Think of that! One goes fishing in order to get away from the office and relax. Now you can download, and send and receive emails and now you can even hold video conferences while fishing!? Isn’t that crazy? Why would anyone want to be in contact with his office…while fishing? Evidently, this is a hotel for people who are addicted to the computer, for people who feel tense and anxious and ill at ease if they’re away from the computer for even for a few minutes.

Andres Martinez, former editorial page editor for the Los Angeles Times and columnist for the Washington Post, is quoted in that Time magazine article as saying, “I realized the other day…I’m taking longer showers. It dawned on me that I’m taking longer showers because that’s the last bastion where I can think. A disproportionate amount of my thoughts now are in the shower because it’s the one place where I’m not hounded by my Blackberry, my cell phone, the 24/7news.” Just think about it…because we live in the age of the computer, the only time this man has time to think is when he’s in the shower! 

This is the 1st Shabbos of the Jewish month of Nisan. We call Nisan the 1st month in the Jewish calendar, even though the world, according to tradition, was created in Tishre, the 7th month, because it was in Nisan, that the Exodus from Egypt took place and we became a people. And so we count the month when we began as our 1st month. Last week, in anticipation of this month, we read a special passage establishing this as our 1st month: Hachodesh hazeh lachem, “This month—the month of Nisan—is to be lachem—for you, Rosh Chodashim, the 1st of the months.” Notice the usage of lachem, “for you,”…meaning for you to use in measuring time.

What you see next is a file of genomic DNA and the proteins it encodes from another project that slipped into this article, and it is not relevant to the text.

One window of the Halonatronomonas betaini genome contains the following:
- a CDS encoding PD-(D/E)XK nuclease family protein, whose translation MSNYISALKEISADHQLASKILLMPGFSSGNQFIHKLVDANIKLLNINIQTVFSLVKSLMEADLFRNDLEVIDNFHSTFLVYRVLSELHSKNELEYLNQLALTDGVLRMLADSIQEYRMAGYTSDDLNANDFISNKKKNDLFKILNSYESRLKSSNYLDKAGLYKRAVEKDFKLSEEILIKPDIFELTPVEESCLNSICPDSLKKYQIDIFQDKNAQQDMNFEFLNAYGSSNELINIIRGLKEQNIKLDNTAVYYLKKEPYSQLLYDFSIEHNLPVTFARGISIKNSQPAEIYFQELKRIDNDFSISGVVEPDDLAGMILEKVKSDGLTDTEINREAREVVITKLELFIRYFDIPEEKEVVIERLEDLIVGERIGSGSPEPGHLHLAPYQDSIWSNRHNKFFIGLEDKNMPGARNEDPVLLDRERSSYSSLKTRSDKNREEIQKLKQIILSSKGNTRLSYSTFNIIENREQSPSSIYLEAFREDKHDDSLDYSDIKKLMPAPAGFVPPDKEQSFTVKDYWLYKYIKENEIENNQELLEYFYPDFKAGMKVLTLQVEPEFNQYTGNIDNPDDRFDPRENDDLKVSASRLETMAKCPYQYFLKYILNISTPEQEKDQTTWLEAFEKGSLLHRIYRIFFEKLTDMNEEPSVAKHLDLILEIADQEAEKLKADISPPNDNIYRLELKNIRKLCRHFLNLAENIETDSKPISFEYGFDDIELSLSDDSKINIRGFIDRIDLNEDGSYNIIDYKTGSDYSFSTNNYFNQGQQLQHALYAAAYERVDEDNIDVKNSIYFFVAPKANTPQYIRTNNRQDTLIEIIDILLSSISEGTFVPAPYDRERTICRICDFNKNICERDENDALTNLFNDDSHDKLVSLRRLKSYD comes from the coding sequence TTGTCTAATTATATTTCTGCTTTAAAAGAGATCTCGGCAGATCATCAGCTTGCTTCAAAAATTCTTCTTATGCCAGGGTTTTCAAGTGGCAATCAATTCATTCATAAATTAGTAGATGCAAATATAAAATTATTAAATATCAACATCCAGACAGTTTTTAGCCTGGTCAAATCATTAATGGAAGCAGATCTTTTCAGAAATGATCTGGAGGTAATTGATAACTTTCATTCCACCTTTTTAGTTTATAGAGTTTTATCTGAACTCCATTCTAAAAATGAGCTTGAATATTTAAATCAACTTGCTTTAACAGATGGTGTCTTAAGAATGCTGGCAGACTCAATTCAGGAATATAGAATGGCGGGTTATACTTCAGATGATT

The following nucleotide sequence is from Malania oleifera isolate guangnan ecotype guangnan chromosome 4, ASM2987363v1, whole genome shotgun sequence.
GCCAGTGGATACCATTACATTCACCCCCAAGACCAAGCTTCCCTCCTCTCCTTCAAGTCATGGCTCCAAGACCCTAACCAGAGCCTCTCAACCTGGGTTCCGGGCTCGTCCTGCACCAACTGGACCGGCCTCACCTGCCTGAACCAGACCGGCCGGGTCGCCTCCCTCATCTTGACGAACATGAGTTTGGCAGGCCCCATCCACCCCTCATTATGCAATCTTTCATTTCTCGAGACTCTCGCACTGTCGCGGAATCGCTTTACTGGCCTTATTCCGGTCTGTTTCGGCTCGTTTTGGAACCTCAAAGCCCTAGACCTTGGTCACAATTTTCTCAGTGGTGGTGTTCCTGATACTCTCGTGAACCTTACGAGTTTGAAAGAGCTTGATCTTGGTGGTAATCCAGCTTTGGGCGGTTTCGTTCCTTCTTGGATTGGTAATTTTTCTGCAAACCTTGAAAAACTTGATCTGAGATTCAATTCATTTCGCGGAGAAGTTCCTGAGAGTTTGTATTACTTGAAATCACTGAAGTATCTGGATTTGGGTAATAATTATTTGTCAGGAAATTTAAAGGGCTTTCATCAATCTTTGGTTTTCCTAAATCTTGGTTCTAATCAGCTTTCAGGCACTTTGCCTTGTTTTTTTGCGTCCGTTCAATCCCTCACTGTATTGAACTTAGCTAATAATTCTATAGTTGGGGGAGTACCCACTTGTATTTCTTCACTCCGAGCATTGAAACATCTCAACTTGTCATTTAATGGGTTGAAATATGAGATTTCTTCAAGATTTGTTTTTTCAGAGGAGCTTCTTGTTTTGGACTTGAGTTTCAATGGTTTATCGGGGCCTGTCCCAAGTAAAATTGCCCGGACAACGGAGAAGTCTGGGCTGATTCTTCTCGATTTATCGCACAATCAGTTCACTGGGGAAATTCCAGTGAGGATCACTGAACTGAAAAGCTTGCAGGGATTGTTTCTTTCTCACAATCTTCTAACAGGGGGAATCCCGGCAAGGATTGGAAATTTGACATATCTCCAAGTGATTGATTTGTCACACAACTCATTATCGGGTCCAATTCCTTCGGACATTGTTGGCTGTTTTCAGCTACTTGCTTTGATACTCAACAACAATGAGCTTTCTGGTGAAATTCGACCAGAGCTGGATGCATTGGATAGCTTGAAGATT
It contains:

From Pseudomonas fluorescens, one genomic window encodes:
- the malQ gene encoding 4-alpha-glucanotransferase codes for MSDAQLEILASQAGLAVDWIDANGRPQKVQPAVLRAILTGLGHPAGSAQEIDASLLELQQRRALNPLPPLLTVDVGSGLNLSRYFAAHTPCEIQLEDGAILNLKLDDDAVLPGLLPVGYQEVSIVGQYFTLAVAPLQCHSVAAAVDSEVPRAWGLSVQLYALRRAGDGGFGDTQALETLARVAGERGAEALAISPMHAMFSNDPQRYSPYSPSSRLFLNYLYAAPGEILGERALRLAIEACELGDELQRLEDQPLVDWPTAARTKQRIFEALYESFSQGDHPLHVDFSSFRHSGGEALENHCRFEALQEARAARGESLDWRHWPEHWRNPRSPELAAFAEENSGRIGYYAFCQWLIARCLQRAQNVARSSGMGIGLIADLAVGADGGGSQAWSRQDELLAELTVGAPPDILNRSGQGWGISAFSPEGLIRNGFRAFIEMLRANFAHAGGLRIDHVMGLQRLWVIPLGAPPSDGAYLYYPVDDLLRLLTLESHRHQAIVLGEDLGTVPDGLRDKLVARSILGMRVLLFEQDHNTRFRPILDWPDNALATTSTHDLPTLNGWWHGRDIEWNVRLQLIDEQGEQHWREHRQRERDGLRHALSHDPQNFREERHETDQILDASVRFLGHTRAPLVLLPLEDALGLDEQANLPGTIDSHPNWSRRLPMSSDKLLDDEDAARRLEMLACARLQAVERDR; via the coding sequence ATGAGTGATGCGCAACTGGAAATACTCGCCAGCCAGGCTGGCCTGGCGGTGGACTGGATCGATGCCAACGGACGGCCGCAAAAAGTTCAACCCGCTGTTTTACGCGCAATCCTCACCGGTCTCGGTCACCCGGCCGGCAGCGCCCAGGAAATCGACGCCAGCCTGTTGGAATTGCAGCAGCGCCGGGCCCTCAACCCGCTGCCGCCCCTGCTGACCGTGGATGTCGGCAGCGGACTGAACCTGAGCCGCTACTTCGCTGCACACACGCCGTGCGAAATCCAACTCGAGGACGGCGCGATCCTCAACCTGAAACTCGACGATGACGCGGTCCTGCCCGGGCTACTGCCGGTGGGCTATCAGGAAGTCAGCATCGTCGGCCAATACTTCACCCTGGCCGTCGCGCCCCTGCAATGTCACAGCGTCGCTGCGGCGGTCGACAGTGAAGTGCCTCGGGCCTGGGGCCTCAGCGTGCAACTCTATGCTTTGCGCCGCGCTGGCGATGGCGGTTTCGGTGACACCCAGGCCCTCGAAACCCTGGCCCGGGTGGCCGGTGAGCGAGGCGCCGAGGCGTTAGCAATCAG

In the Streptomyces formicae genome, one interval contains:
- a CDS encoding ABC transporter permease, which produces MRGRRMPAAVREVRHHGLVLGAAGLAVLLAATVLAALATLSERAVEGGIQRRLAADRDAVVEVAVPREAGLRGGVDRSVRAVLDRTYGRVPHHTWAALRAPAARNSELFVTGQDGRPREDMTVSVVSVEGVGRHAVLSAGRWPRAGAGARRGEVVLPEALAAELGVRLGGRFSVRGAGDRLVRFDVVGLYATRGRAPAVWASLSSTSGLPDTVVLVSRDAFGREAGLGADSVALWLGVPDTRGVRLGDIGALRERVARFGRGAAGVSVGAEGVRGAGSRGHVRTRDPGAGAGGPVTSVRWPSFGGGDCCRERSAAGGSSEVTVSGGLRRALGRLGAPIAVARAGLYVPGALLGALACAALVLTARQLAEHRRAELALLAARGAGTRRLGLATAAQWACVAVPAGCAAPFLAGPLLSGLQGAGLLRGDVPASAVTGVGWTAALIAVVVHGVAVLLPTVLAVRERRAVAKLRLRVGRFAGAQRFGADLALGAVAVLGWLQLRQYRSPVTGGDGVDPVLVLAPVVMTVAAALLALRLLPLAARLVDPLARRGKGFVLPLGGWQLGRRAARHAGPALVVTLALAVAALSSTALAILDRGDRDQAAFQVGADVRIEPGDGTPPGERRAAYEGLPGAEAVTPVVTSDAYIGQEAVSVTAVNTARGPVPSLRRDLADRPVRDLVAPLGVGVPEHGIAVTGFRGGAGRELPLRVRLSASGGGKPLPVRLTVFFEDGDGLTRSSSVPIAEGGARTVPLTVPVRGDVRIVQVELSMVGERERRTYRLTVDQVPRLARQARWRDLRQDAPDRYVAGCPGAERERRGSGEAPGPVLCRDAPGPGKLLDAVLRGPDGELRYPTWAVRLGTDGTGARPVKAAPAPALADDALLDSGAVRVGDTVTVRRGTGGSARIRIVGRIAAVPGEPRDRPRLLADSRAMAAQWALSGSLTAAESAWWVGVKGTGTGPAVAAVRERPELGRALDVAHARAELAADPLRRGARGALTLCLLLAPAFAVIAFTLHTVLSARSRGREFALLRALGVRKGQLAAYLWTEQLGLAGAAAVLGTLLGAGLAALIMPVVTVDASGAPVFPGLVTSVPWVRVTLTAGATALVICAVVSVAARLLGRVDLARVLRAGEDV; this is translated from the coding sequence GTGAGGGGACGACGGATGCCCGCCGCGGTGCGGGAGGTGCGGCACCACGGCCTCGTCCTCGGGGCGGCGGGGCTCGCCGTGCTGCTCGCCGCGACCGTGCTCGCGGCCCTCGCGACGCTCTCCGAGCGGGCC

This commandment of how to measure time was 1st commandment given to the Jewish people. What was so important about this commandment that it was the 1st? Remember, our people at that time were still slaves to Pharaoh. Slaves don’t have control of their time. And so our sages comment on the word lachem, “for you,” in the text: “This month is to be the way of setting time lachem, for you,” lachem hu masur v’eyn ata m’surin b’yado, “time is to be given to you…you are not to be given over to time.” You are to control your time. Never allow time to control you!

But I’m afraid our time is too often being controlled by our computers. One of the emails I received asked me to answer these 10 questions:

l. How many years has it been since you last played solitaire, using real cards?

2. Have you ever entered your password, out of habit, when you wanted to start your microwave?

3. Do you find yourself using email in order to connect with your co-worker, even though he/she works at the desk right next to yours?

4. Do you find yourself texting your spouse or your kids even though you’re in the same house?

5. Do you still keep in touch with any of your friends who aren’t on Facebook?

6. Did you get this list from 8 different friends, whom you never hear from anymore, except when they forward jokes and lists like this to you?

7. Do you ever stop to check your messages, when you are on the way back from the bathroom to your bed at night? Or do you at least think about doing it and have to resist the temptation?

8. Do you refer disrespectfully to regular mail as “snail mail,” even though you know that it is delivered by people, not by snails?

9. Have you reached the stage where, when you disconnect your computer, you feel like you are pulling the plug on a loved one?

And l0. When you heard this list, did you smile and nod in recognition?

How many of these questions did you say “yes” to? Tell the truth! There’s no doubt that the computer and its offspring has taken over much of our lives. So, is the computer good or bad? Well, I guess it depends on when and how it’s used. It was the saintly Maharal who once wrote: “If the thing is impure, it is impossible that it will not have some purity within it. Likewise, if the thing is pure, it is impossible that it will not have within it some impurity. And man is like that as well.” Yes, there is some purity and impurity in everything and in every one of us.